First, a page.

Poverty reduction efforts in Africa is hindered by high debt crisis

UN warns high debt crisis threatens poverty reduction effort in Africa


African countries face a higher risk of failing to repay huge amounts of foreign and domestic debt, which has ballooned to 443 billion U.S. dollars, or 22 percent of the yearly national earnings, given the falling prices of minerals and other commodity exports, a U.N. report says.


The UN Conference on Trade and Development (UNCTAD) said in a new report published in Nairobi the African countries faced the risk of economic stagnation as a result of the huge debts.

Seven African countries – Ghana, Djibouti, Mauritania, Burundi, Chad, Central Africa Republic, Sao Tome and Principe – have been facing severe debt crisis while Sudan and Zimbabwe are currently on debt distress, unable to repay their foreign debts after the collapse of the international commodity markets.

The Economic Development in Africa Report 2016, released late on Thursday, found out Africa’s external debt ratios appeared manageable, but governments must act to prevent the debt from becoming a crisis such as those of the 1980s and the 1990s.

“Africa is not overstretched in the debt markets. It is the collapse of the world commodity markets which has left several countries vulnerable to economic shocks,” said Mukhisa Kituyi, UNCTAD Secretary-General.

UNCTAD said a decade of strong economic growth driven by the high prices for commodities such as coffee, tea, minerals such as diamonds, cocoa and oil and gas, saw African countries register strong economic growth and allowed more of those states to access the international debt markets.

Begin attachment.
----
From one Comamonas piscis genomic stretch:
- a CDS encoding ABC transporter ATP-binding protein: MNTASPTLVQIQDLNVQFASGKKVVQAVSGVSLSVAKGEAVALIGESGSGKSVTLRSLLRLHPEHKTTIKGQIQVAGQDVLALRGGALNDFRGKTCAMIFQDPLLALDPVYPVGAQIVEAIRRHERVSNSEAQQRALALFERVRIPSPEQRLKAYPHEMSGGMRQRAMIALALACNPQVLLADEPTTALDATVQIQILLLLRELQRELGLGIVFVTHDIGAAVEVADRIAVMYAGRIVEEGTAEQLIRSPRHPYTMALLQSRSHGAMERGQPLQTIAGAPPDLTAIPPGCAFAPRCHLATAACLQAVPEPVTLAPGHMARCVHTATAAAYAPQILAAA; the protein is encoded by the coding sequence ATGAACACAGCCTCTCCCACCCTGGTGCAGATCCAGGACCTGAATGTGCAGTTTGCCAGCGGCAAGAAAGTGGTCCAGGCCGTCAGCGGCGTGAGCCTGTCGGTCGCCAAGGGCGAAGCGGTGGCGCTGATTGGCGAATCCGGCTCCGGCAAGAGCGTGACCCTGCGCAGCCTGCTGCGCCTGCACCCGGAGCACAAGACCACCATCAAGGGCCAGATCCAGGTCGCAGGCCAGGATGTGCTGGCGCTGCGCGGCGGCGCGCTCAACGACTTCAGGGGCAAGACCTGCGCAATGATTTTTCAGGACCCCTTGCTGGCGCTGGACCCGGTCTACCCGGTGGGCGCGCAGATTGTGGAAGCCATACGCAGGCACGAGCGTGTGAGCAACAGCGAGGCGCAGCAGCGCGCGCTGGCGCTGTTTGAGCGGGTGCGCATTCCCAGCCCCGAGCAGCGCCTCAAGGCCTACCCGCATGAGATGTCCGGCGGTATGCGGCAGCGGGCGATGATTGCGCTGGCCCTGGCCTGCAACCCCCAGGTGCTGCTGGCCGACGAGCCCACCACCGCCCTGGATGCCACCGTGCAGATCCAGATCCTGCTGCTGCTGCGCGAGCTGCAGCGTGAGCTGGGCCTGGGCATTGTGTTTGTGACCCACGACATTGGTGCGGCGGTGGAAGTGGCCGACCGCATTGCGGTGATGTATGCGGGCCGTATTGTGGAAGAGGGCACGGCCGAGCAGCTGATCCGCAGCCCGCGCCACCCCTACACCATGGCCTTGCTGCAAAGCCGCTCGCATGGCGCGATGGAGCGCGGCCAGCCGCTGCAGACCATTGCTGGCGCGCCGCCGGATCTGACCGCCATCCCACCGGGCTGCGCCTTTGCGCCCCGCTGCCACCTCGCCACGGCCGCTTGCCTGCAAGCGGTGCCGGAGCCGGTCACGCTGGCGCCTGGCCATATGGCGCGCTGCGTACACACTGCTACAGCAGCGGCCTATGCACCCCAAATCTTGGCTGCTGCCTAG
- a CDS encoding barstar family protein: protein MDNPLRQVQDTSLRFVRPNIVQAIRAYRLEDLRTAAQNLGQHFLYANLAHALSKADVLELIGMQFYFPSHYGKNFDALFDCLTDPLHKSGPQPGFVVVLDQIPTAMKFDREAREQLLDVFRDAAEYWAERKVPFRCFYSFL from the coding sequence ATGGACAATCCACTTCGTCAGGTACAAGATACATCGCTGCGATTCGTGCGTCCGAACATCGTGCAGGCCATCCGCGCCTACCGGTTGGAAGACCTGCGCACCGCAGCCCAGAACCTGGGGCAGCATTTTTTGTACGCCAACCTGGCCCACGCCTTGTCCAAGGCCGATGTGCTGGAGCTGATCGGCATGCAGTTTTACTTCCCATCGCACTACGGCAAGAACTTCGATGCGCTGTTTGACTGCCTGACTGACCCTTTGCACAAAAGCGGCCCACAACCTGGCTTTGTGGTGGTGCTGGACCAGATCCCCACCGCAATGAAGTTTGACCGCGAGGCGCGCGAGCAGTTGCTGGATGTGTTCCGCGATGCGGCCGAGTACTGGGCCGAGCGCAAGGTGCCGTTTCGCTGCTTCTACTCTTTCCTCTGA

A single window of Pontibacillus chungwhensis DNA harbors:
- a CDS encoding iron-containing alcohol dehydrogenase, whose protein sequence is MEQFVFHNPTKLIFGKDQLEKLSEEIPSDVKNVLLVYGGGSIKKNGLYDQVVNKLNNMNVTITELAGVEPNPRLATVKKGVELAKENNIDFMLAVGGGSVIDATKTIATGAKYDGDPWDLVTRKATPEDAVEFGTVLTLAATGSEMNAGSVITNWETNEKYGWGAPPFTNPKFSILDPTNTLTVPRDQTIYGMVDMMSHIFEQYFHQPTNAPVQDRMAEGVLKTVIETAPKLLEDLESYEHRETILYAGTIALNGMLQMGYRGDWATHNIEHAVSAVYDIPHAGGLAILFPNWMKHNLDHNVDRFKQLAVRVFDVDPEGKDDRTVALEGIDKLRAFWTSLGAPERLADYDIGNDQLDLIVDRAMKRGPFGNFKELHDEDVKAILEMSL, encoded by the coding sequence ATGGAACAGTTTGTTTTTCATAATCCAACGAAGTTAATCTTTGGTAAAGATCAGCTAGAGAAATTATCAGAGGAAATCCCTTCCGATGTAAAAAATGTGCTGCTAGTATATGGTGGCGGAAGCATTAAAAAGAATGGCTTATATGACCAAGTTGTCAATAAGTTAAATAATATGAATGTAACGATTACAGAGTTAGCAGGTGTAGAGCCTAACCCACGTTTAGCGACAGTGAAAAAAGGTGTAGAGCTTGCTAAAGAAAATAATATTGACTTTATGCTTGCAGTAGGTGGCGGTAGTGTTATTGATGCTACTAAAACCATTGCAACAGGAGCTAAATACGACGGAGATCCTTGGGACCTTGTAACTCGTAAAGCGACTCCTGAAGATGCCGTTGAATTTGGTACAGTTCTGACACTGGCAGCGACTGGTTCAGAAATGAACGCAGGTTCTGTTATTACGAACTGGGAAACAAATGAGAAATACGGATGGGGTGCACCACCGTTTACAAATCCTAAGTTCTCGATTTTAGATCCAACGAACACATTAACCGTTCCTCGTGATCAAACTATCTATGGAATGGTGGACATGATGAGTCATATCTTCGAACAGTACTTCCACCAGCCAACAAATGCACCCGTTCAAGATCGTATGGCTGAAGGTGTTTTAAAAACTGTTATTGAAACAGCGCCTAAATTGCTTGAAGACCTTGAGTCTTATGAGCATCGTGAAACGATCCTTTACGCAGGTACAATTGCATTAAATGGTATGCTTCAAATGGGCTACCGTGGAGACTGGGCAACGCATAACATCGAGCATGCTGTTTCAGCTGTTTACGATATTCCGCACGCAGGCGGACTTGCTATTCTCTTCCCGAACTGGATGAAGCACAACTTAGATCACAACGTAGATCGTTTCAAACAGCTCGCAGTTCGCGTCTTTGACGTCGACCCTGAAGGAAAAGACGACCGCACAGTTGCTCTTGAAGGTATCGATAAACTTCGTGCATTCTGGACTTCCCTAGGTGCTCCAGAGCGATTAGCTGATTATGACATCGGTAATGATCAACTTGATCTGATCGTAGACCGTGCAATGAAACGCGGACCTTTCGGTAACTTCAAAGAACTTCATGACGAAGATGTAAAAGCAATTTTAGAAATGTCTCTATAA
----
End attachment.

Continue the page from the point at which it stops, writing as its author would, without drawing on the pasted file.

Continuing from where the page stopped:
Several African countries have borrowed heavily on their domestic markets, according to the report.

According to the report, studies of debt trends in Ghana, Kenya, Nigeria, Tanzania and Zambia, showed the debts rose from an average of 11 percent of the Gross Domestic Product to 19 percent in 2013.

The debt crisis facing some countries comes in the wake of revelations that some countries like Mozambique, borrowed 1.3 billion dollars in secret debt deals.

UNCTAD said the external borrowing by any country should be governed by transparency and accountability.

“We insist on transparency whenever the government is borrowing. This is a requirement by the World Bank and the International Monetary Fund,” Kituyi said.

UNCTAD estimates 600 billion dollars is required every year to finance the reduction of poverty initiatives set out under the UN Sustainable Development Goals in Africa alone.

While the amount required to fight poverty remains much higher, UNCTAD recommended the African countries should move away from dependence on foreign aid and begin to look for new sources of funding for their development needs under new and innovative sources of financing.

African countries received some 63.8 billion dollars from funds sent home by their citizens in the Diaspora, which the UN body says could serve as a new source of savings to fund development. Enditem

Source: Xinhua/News Ghana

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